Aware of tofu but not quite sure what to do with it? Once you understand some simple steps you can create perfect dishes
Tofu is a wonderful, versatile ingredient, so it’s sad to see the poor reputation it often has. Badly made tofu is all too common. No wonder really, when there are a few easy, but not widely known, techniques that will turn your tofu from a soggy, tasteless, mess, to a flavourful and robust ingredient.
By knowing what different types are available-and what works best for what dish- as well as how to ‘butcher’ and marinate each specific type you can make the most of this ingredient. One of the best things about tofu is its sponge-like ability to absorb flavours-this means the world really is your oyster when it comes to different flavours (we’ve included a list of marinades near the bottom).
After you’ve marinated your tofu, there are a number of ways you can cook it, either roasting, frying, or deep frying.
Types of Tofu
Properly draining your tofu is one of the most important things: once you’ve cracked this it will be much easier to recreate the kind of flavours and textures you want with your curd. But it depends what tofu you’re using-and what you’re doing with it-as to whether you should press it. Using silken or soft in a blended recipe-no. Using firm tofu and planning to marinate it-yes.
We use a special tofu press from Tofuture. When a block is properly drained, it will look substantially smaller and flatter. This means the tofu will hold a better shape when you cook it-it won’t get as sloppy as it does when it’s not correctly drained, and it will also ‘drink’ up the marinade more effectively.
No tofu press? Wrap the block in a clean tea towel and place between two chopping boards. Balance cook books, tins, or anything heavy you can think of on top to drain the liquid out properly.
It’s important to understand how to handle tofu. You will find many recipes use cubes- an easy shape to master and work with as they are small and robust. Other common shapes are slabs, triangles, and strips. All these shapes will be easier to create after your tofu has been drained, as wetter tofu is weaker tofu.
Some people like to cut and drain their tofu, then cook plain, before covering in sauce at the end of their recipe. This is one option. Others like to marinade the curd so the flavour really permeates each chunk.
Create your marinade using one of the recipes overleaf. There are a few points you should bear in mind when prepping your tofu to cook. Firstly, assuming you’re using firm tofu, follow our advice on properly draining the liquid out. Cut your tofu into the right size and shape before marinating.
You want to make sure the marinade covers all of your tofu as so it will be uniformly coated with the liquid rather than uneven and mottled.
Next, you need to make sure you leave your tofu for long enough to really soak up the flavours in your dressing. Often, your specific recipe will give you exact timings but as a rule of thumb, the longer you leave your curd, the stronger the flavour will be. You do not want to leave it indefinitely however, as it may end up mushy and over salty. Overnight is probably the maximum timeframe.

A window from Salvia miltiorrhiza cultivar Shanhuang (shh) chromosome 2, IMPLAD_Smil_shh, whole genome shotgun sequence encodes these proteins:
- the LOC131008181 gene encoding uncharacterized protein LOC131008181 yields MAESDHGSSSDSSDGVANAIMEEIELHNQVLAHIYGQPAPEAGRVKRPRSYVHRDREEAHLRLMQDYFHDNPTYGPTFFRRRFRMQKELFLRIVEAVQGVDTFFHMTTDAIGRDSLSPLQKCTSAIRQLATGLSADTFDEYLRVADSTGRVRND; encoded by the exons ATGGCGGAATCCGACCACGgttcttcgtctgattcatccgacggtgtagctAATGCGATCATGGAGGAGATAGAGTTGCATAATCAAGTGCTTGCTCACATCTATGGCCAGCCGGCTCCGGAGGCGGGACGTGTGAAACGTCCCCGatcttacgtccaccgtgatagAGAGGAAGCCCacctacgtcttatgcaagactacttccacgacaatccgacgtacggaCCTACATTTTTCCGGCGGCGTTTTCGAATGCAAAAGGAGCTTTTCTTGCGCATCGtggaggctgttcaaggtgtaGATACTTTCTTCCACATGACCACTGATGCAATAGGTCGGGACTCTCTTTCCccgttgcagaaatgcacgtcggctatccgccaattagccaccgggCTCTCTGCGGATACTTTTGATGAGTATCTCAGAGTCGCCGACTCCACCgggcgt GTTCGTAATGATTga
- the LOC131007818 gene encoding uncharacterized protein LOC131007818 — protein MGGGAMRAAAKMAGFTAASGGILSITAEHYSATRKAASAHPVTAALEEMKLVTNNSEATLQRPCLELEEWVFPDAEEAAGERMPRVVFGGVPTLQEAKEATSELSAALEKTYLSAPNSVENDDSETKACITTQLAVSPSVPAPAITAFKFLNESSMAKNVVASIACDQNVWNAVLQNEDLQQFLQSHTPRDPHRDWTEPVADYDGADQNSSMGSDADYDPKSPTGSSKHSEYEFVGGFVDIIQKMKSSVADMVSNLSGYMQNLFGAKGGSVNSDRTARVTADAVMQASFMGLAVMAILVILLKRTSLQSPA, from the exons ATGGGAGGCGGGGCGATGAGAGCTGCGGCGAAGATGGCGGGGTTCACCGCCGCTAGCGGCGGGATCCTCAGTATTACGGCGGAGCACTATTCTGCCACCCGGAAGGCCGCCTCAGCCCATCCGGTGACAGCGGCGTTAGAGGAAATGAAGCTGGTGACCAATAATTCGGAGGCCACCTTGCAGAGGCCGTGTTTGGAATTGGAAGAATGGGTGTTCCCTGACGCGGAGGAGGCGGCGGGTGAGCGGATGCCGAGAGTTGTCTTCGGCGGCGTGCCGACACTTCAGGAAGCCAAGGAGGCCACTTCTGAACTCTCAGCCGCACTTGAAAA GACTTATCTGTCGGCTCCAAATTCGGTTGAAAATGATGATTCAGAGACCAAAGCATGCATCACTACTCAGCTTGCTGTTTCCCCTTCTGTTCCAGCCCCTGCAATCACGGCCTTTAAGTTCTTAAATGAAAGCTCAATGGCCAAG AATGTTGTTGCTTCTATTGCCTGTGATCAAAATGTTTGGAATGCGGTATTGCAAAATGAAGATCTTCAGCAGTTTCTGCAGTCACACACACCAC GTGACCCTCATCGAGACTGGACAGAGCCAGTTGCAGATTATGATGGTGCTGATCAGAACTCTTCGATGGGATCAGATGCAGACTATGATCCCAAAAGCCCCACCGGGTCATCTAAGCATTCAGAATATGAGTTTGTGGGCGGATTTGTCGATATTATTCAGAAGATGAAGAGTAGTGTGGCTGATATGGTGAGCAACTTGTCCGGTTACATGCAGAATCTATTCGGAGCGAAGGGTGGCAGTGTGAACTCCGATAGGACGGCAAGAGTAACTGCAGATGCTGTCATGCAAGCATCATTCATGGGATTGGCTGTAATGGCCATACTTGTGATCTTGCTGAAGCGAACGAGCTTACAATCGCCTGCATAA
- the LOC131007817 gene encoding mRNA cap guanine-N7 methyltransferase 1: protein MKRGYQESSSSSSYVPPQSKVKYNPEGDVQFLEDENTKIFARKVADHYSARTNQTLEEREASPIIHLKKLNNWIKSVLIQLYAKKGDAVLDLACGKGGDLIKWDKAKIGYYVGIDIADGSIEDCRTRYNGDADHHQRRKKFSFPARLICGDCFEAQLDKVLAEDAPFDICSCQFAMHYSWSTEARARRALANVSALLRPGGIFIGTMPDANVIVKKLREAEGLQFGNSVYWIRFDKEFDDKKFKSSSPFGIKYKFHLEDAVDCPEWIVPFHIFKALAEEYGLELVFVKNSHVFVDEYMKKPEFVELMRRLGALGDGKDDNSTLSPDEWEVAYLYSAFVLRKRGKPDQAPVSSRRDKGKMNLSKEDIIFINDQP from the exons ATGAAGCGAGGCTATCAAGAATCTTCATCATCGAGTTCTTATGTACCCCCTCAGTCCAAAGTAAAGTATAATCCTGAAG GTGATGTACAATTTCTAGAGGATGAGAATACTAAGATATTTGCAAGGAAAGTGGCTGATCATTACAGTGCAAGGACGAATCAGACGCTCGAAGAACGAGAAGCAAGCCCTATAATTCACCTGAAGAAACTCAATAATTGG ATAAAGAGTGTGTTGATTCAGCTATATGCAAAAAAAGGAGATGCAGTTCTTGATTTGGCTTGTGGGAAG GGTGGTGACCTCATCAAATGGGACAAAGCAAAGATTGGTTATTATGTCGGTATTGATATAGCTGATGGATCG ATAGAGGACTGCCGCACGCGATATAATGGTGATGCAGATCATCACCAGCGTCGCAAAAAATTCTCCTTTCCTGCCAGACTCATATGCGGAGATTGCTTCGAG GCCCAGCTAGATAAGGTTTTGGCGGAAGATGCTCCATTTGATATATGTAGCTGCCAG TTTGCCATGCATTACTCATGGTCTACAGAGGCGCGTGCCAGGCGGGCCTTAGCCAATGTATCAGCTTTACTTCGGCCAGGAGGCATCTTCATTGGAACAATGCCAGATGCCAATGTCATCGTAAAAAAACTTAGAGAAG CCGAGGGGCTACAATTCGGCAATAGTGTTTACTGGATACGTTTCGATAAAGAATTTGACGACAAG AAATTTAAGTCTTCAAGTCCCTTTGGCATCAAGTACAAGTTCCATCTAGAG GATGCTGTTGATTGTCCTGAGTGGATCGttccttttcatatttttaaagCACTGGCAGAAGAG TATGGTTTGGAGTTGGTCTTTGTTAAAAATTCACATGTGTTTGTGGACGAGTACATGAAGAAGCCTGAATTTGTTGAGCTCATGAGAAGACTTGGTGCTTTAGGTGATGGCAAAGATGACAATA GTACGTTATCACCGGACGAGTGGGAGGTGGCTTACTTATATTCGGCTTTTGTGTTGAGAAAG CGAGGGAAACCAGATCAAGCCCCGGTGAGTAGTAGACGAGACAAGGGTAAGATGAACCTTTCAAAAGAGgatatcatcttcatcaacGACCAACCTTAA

It can be difficult to recreate the delicious crispy on the outside, soft on the inside texture you find in the best-cooked tofu. The first step in achieving this is proper draining-which you have already done. The next step is the cooking.
As with most cooking, if your pan is too hot, you can end up burning the outside of your tofu without cooking the inside. You want to apply a consistent heat throughout to make sure the inside is spongey with a golden, crispy exterior.
A good policy is to work slowly with the tofu and the heat. Heat enough oil to coat the bottom of your pan, and place the tofu in the oil keeping the heat at a medium level. As the pieces brown gently, use a spatula to carefully turn them over. If the pieces start to get uneven dark brown spots, turn the heat down. The goal is a uniform golden colour. It’s worth really taking your time with this until you are more confident with timings and temperatures. The more slowly the pieces brown, the more control you have to get them to the right colour and consistency.
If you are going to use your fried tofu in a stir-fry, once it is browned, remove from the heat. Cook your stir-fry as normal, then re-add the curd at the end.
To roast the tofu, simply heat your oil in an oven proof dish in the oven. Make sure every piece is coated with oil before returning the tray to the over until golden brown. Specific recipes will have the right temperatures, but around 200 degrees C is a good option.
Top tip: Coating the pieces of tofu very lightly in cornflour after marinating, but before frying, helps create a crispy coating.
Mix equal amounts of sesame oil, soy sauce, agave syrup and vegetable oil. Add a pink of chilli flakes and salt, and a squeeze of lime. Leave pieces soaking for at least an hour.
Use a mix of dried herbs including, but not limited to, oregano, dill, rosemary and coriander. Mix a tsp of the herbs with a tbsp. of olive oil, 4 tbsp. of lemon juice, and a minced clove of garlic. Soak slabs for an hour, adding more lemon juice once cooked.
Mix equal amounts of olive oil, balsamic vinegar, liquid aminos, and lemon juice. Add a good splash of white wine, two cloves of crushed garlic and a pinch of dried herbs-oregano or basil work well. Marinate for at least an hour.
Mix equal amounts of soy sauce and sesame oil. Add half a quantity of orange juice and leave tofu pieces to marinate for at least an hour before frying.
Garlic and ginger:
Add equal parts balsamic vinegar, soy sauce, and sesame oil. Add a good few pinches of brown sugar, and equal amounts of minced garlic and ginger. Soak tofu for up to eight hours.